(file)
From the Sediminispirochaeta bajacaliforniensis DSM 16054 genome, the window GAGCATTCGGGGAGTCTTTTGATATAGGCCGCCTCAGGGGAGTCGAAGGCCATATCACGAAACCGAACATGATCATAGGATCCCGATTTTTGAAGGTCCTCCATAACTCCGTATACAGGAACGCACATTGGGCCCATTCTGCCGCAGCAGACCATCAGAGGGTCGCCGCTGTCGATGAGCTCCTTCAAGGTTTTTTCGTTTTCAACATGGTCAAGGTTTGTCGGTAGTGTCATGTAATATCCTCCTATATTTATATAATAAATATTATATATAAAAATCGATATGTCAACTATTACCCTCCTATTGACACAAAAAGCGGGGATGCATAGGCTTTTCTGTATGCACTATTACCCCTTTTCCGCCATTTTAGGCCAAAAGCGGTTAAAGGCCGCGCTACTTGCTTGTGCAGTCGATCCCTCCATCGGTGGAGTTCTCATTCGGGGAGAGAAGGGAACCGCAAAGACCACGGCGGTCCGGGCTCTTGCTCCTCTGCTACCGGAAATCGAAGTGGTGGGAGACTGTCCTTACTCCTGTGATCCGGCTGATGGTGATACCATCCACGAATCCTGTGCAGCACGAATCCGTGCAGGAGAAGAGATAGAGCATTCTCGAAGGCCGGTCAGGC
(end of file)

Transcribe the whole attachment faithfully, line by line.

From the Sediminispirochaeta bajacaliforniensis DSM 16054 genome, the window GAGCATTCGGGGAGTCTTTTGATATAGGCCGCCTCAGGGGAGTCGAAGGCCATATCACGAAACCGAACATGATCATAGGATCCCGATTTTTGAAGGTCCTCCATAACTCCGTATACAGGAACGCACATTGGGCCCATTCTGCCGCAGCAGACCATCAGAGGGTCGCCGCTGTCGATGAGCTCCTTCAAGGTTTTTTCGTTTTCAACATGGTCAAGGTTTGTCGGTAGTGTCATGTAATATCCTCCTATATTTATATAATAAATATTATATATAAAAATCGATATGTCAACTATTACCCTCCTATTGACACAAAAAGCGGGGATGCATAGGCTTTTCTGTATGCACTATTACCCCTTTTCCGCCATTTTAGGCCAAAAGCGGTTAAAGGCCGCGCTACTTGCTTGTGCAGTCGATCCCTCCATCGGTGGAGTTCTCATTCGGGGAGAGAAGGGAACCGCAAAGACCACGGCGGTCCGGGCTCTTGCTCCTCTGCTACCGGAAATCGAAGTGGTGGGAGACTGTCCTTACTCCTGTGATCCGGCTGATGGTGATACCATCCACGAATCCTGTGCAGCACGAATCCGTGCAGGAGAAGAGATAGAGCATTCTCGAAGGCCGGTCAGGC